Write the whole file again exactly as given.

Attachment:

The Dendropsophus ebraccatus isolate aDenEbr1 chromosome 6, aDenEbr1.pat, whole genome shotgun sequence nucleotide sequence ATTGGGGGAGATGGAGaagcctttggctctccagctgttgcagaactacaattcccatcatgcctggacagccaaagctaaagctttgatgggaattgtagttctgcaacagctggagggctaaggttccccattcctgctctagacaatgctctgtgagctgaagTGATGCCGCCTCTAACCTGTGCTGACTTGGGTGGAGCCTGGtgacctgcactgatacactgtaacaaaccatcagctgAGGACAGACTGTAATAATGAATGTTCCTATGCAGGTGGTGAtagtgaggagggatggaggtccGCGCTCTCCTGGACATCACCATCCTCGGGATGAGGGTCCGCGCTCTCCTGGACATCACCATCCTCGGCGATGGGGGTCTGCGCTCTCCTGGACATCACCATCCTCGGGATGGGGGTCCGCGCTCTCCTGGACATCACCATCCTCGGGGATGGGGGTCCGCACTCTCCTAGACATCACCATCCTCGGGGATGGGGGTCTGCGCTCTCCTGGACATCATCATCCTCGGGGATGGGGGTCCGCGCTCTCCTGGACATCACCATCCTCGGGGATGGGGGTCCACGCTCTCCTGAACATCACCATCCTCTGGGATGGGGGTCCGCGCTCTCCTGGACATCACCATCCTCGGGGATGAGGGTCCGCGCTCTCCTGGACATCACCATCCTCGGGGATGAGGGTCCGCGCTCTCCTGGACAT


The Dendropsophus ebraccatus isolate aDenEbr1 chromosome 6, aDenEbr1.pat, whole genome shotgun sequence nucleotide sequence ATTGGGGGAGATGGAGaagcctttggctctccagctgttgcagaactacaattcccatcatgcctggacagccaaagctaaagctttgatgggaattgtagttctgcaacagctggagggctaaggttccccattcctgctctagacaatgctctgtgagctgaagTGATGCCGCCTCTAACCTGTGCTGACTTGGGTGGAGCCTGGtgacctgcactgatacactgtaacaaaccatcagctgAGGACAGACTGTAATAATGAATGTTCCTATGCAGGTGGTGAtagtgaggagggatggaggtccGCGCTCTCCTGGACATCACCATCCTCGGGATGAGGGTCCGCGCTCTCCTGGACATCACCATCCTCGGCGATGGGGGTCTGCGCTCTCCTGGACATCACCATCCTCGGGATGGGGGTCCGCGCTCTCCTGGACATCACCATCCTCGGGGATGGGGGTCCGCACTCTCCTAGACATCACCATCCTCGGGGATGGGGGTCTGCGCTCTCCTGGACATCATCATCCTCGGGGATGGGGGTCCGCGCTCTCCTGGACATCACCATCCTCGGGGATGGGGGTCCACGCTCTCCTGAACATCACCATCCTCTGGGATGGGGGTCCGCGCTCTCCTGGACATCACCATCCTCGGGGATGAGGGTCCGCGCTCTCCTGGACATCACCATCCTCGGGGATGAGGGTCCGCGCTCTCCTGGACAT